A curriculum called "Academy of Reading" was launched, with laptops to help youngsters learn phonics and other critical early reading skills. Teachers assessed student vocabulary skills every week. Math skills, such as working with fractions, were promoted through posters plastered everywhere. And parents came to monthly pizza and spaghetti feeds for guidance on reading and math homework.

"It's not hard to replicate," Kunkel said. "You have to have a good plan in place and constantly assess."

Of 53 elementary and middle schools in the county identified in the past year as needing improvement, only Doswell E. Brooks dropped from the watch list. (Two years in a row of so-called adequate progress are required.) Appeals are pending for a handful of other schools that fell just short based on preliminary data. One or two more might drop off the list as a result; officials cite Overlook Elementary in Temple Hills as an example.

Six other schools joined the watch list after missing state benchmarks two years in a row: Apple Grove Elementary in Fort Washington, John Carroll Elementary in Landover, High Bridge Elementary in Bowie, Forest Heights Elementary in Oxon Hill, Samuel P. Massie Elementary in Forestville and Gwynn Park Middle in Brandywine.

But a closer look at their performance shows that several of these schools appear to be improving at a steady pace, even if the state won't label their progress as adequate because too many students are still not demonstrating proficiency.

Consider:

* At Apple Grove, third-grade reading scores went from 35 percent at or above proficiency in 2003 to 53 percent this year. More than three in five fifth-graders there failed the math test in 2003, but well over half passed it this year. Only special education test scores tripped this school.

* At Forest Heights, another school where special education scores were the only obstacle to meeting standards, math scores rose at every level and reading scores did likewise except in sixth grade.

* At High Bridge, a third school with low special education scores, only sixth-grade reading scores and fifth-grade math scores dipped. Every other level rose modestly.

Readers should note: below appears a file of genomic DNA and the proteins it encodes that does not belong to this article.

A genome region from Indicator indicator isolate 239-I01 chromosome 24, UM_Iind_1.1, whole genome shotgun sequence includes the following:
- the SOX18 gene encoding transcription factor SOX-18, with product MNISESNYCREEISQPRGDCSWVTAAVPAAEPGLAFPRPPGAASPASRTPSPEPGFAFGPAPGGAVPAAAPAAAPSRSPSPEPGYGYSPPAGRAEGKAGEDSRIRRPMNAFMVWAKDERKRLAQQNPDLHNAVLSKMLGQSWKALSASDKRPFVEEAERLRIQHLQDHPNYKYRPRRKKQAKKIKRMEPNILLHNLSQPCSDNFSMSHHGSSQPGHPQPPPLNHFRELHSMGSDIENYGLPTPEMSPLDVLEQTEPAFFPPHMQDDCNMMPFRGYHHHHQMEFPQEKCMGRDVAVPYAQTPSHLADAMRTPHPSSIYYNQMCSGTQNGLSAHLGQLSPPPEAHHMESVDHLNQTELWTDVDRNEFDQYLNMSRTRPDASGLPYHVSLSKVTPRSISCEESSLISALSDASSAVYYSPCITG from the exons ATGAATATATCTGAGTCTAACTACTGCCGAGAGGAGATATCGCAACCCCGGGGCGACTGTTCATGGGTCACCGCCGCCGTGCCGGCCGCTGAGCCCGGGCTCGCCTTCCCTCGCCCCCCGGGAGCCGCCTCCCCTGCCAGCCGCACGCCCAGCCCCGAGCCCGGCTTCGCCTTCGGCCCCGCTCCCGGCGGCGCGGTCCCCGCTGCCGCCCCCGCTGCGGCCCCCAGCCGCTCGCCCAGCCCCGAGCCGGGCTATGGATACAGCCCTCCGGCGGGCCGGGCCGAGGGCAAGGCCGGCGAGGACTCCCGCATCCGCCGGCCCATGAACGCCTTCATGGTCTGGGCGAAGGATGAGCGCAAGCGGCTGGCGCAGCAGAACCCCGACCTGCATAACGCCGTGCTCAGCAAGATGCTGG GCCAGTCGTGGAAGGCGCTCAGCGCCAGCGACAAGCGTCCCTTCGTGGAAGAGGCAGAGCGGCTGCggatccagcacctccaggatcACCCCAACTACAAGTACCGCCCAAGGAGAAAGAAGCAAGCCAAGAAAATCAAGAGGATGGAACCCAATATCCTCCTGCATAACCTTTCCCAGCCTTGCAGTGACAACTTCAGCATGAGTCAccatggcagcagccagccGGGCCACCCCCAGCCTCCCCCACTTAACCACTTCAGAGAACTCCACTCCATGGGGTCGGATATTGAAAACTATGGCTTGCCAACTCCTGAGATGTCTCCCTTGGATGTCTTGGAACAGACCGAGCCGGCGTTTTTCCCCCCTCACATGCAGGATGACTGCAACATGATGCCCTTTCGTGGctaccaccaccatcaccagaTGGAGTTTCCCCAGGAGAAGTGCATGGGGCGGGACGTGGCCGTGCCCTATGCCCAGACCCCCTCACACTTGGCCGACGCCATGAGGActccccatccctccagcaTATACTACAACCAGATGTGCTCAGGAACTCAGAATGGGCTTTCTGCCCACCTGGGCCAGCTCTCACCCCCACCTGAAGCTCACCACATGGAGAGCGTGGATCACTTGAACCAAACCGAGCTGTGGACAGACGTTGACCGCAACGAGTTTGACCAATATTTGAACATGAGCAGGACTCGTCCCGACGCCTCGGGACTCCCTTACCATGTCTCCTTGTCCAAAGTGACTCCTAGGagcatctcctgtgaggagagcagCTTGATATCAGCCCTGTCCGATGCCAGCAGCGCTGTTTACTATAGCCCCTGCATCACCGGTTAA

* At John Carroll, reading scores were uneven, but math scores rose across the board.

* At Samuel P. Massie, reading and math scores rose in every grade.

* At Gwynn Park, special education scores were a problem (part of a pattern countywide), but scores for most other groups of students met state standards.

Similar stories can be found among other schools on the watch list. In all, 11 of them met state standards and therefore became eligible to drop off the list next year, if they can replicate the feat in the coming school year. By contrast, only five schools were eligible this year to leave the list.

Still, red flags for the system pop up on the watch list in numerous places.

Nine county elementary and middle schools are now forced to restructure after remaining several years on the watch list. Among the other 23 school systems in the state, only Baltimore has elementary or middle schools at that stage -- 46 in all.

Thirty-nine Prince George's elementary and middle schools now face stricter oversight and potential sanctions, out of 95 statewide.

In addition, the county's percentage of students scoring at the highest level on the state tests -- "advanced" -- lags behind results from neighboring counties.

Data show that Prince George's has about the same percentage of students at the middle level -- "proficient," or passing -- as the entire state, at most grade levels in reading and math.

But it has only about half as many students, on average, as the state at the advanced level; likewise, the state has significantly fewer students on average as Prince George's at the lowest level -- "basic," or failing.

Nonetheless, the county school system viewed the report card as good news. Its June 8 news release, one day after test scores were made public, was headlined: "State Test Scores Continue to Rise."

Here's how it viewed the subtraction of one school from the state watch list on June 20 (while six were being added): "More Progress Announced for Prince George's County Public Schools."

Lamont Waller, from left, Shad Pugh and Mariah Ferguson learn about peer mediation during a lesson last year at Bradbury Heights Elementary School in Capitol Heights.Donta Valentine in a science class at G. James Gholson Middle School last year. Howard A. Burnett, interim schools chief, perceives "a sea change."